You know the drill: as soon as Allah’s armies displace thousands from their homes in some Islamistan, the Washington appropriators swing in to action to borrow billions to assist tribes that hate America. The lawmakers are so well trained that they don’t even need urging from the members of the Refugee Industrial Complex.
Furthermore, the Republicans on the House Appropriations Committee thought Obama’s request for $2 billion in refugee assistance wasn’t generous enough and upped the amount to $3 billion.
Aren’t we happy to have fiscally conservative Republicans running the House?
Below, a refugee camp in northern Syria.
If the government rescued Christians and Jews from the Middle East slaughter-fest, it would be a different matter, but such common sense is regarded as evil discrimination in PC Washington.
Congress ups budget for refugees, Politico, June 16, 2014
With an eye toward Iraq, Congress is moving far beyond the White House in providing refugee assistance as part of new spending bills this week covering the State Department and foreign aid budget.
Late Monday, Republicans on the House Appropriations Committee outlined their $48.3 billion package, including over $3 billion for refugee accounts. And Senate Democrats are expected to provide in the same range when they mark up their version of the annual appropriations bill on Tuesday.
In his own 2015 budget in March, President Barack Obama requested just $2 billion for refugee assistance — a one-third cut from what had been enacted in January for 2014. But the Appropriations leadership is clearly uncomfortable with this approach and wants more available, given Syria’s bloody civil war and the spreading turmoil in Iraq.
Indeed, the U.S. has already begun to draw on refugee accounts to deal with the Iraqi crisis, and recent estimates by the United Nations indicate hundreds of thousands have fled in their homes as cities like Mosul have fallen to Sunni Islamist militants.
This adds to a refugee caseload already strained by Syria’s civil war, fighting in southern Sudan and the Central African Republic.
“As needs are constantly shifting, it would be premature to predict how much more we will contribute to each emergency,” said a spokesperson for the State Department. “Last fiscal year , we obligated $2.36 billion. Given the increased needs we are seeing this year, we expect to obligate more than last fiscal year.”
On balance, the 220-page state and foreign operations bill in the House is relatively close to the administration’s total $48.6 billion request, and each includes $5.9 billion in overseas contingency, or OCO, funds counted outside the strict budget caps negotiated last December.
Unlike the early years of GOP control in the House, the debate is now less about total resources and more a question of where the money should go.
Apart from refugee aid, the House bill commits more that the president to global health programs, military aid and fighting drug traffickers in Central America. But the bill also betrays the GOP’s continued distrust of the United Nations and international financial institutions.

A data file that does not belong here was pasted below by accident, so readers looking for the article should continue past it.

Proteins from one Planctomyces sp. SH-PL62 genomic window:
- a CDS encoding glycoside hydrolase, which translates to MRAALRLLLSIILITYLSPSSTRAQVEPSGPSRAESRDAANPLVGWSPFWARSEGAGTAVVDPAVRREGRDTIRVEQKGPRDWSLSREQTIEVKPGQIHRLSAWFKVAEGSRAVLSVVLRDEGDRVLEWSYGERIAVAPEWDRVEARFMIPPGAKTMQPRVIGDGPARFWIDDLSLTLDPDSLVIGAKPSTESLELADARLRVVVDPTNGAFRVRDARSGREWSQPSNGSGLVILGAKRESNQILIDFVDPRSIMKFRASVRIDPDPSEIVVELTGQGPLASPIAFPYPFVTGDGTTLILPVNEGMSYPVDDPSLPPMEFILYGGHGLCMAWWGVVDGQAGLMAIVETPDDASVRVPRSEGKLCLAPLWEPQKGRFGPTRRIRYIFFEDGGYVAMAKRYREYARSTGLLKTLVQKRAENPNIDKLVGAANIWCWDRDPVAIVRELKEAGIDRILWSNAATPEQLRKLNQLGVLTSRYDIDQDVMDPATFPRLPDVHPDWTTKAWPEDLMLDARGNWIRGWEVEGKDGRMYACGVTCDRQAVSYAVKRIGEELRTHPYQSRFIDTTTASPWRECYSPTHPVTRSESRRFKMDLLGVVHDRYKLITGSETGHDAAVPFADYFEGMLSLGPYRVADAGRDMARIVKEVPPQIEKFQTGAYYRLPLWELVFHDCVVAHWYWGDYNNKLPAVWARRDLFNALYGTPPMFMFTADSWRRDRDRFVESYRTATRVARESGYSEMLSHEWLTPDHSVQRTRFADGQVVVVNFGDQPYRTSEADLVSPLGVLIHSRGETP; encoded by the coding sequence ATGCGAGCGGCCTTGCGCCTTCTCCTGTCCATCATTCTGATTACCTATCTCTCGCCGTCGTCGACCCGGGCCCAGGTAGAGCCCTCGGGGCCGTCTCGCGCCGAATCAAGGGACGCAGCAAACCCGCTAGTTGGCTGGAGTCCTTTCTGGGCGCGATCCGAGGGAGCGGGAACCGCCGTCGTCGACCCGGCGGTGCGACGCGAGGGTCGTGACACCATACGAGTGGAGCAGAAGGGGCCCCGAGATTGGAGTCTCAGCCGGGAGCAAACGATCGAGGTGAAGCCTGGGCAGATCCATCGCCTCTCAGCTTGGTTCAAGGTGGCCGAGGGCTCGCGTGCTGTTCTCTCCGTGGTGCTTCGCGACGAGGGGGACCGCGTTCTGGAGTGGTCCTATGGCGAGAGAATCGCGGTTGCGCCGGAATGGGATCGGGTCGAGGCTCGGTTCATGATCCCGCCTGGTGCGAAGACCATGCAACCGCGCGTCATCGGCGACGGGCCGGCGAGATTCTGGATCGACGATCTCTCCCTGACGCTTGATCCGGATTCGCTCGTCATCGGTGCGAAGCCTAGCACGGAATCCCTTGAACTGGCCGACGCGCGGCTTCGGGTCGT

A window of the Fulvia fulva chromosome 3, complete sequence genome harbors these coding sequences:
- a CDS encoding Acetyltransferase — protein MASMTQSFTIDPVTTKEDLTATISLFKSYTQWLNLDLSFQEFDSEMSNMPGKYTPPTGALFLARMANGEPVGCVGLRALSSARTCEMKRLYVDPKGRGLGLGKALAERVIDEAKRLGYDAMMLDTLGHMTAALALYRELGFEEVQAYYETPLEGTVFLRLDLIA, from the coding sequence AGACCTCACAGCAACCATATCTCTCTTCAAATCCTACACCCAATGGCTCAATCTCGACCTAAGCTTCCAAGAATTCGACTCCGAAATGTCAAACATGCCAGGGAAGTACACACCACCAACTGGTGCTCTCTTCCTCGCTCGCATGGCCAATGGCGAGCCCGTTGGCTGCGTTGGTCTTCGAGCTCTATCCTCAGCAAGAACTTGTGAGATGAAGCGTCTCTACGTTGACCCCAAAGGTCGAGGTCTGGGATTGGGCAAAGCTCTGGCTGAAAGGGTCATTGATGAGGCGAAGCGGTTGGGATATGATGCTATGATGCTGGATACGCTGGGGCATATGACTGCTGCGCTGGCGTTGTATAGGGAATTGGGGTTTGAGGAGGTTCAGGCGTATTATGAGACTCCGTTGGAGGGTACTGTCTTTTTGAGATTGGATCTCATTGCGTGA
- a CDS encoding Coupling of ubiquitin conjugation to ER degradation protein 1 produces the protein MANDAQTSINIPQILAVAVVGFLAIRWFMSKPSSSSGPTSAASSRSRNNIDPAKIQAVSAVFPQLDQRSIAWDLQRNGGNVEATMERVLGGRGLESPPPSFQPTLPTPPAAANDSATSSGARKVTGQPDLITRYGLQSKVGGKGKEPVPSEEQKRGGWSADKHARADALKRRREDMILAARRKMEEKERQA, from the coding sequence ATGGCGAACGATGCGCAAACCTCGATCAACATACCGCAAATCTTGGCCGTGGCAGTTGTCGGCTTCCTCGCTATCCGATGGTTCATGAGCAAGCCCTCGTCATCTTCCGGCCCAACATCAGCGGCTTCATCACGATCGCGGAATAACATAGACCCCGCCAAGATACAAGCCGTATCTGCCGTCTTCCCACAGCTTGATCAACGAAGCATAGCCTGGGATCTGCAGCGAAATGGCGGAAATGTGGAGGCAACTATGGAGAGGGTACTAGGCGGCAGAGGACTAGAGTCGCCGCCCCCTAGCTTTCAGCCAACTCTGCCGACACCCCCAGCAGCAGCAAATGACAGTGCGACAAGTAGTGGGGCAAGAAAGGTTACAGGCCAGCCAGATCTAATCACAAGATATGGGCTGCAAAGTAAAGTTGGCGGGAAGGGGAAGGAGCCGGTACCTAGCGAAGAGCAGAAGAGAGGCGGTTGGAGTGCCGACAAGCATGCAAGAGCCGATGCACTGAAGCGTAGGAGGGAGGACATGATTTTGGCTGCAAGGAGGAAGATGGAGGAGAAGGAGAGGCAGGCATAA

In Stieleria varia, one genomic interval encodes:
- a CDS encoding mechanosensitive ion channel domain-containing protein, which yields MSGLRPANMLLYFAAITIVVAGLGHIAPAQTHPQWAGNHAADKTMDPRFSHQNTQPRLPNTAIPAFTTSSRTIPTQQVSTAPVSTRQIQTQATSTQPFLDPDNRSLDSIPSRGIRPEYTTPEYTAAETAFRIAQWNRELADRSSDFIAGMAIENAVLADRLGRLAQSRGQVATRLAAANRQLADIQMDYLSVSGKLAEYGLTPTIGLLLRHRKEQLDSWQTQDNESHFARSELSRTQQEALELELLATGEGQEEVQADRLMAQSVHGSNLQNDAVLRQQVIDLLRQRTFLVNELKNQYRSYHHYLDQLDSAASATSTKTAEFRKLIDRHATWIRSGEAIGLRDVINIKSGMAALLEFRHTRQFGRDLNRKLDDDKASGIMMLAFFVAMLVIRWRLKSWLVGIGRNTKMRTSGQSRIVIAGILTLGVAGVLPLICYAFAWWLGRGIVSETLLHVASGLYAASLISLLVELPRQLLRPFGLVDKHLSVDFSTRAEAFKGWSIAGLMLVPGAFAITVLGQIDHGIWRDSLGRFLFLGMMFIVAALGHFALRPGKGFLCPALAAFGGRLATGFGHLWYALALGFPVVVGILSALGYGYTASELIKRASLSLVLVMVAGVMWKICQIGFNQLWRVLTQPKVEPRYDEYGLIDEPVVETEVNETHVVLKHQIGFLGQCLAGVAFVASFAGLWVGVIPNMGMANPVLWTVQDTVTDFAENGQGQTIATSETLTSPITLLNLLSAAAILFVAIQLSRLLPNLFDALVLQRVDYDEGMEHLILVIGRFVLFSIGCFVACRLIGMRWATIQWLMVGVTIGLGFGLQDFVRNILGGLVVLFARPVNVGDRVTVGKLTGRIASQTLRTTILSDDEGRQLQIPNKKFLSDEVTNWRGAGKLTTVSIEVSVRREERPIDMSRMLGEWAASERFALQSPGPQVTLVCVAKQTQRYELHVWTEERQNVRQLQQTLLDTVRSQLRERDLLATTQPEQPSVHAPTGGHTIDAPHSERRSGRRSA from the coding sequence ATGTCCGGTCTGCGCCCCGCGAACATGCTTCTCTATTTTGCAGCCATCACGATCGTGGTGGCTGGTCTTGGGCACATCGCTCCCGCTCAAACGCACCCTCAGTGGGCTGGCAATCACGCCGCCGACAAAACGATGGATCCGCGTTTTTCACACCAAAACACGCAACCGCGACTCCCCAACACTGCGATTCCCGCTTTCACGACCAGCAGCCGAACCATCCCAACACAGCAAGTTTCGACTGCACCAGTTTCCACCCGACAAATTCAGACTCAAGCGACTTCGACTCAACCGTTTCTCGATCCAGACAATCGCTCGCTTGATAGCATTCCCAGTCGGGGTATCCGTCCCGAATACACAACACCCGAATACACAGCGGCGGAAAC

An estimated $8.3 billion is provided for global health programs, $132 million below the current year but $257 million more than the administration’s request. A total of $1 billion is allocated for international narcotics control and law enforcement, restoring $232 million in cuts proposed by the White House.
At the same time, the House bill rejects all of a $753 million request by state to fulfill U.S. contributions to U.N. peacekeeping operations. Obama would get none of the $150 million requested for his “peacekeeping response mechanism”— a new initiative that would be financed from within OCO. And the $2.17 billion provided for international financial institutions represents a $445 million reduction from current finding — wiping out all of the $234.5 million provided this year for two international funds to battle climate change on the world stage.
Elsewhere in the draft bill, Israel is promised its full $3.1 billion in military aid — no political surprise. But in the case of Egypt, the House bill appears more generous than the Senate is expected to be Tuesday.
An estimated $200 million is provided in economic support funds — down $50 million from this year and what had been sought by the White House. But the entire $1.3 billion request for military assistance to Cairo is budgeted — albeit with some conditions.
Among legislative provisions added to the bill, House Appropriations Committee Chairman Hal Rogers (R-Ky.) continues his efforts to override prohibitions on the financing of coal-fired power plants abroad. And in the wake of the controversy over the prisoner swap to free Army Sgt. Bowe Bergdahl in Afghanistan, the bill seeks to tighten the reins on the administration.
New bill language requires notice from Secretary of State John Kerry if he commits to providing aid to foreign governments who accept Guantánamo detainees. That notice would have to be within five days after any such agreement is reached and before it is fully implemented. Moreover, the bill requires regular reports every 45 days from the State Department on any negotiations over the “potential transfer” of detainees.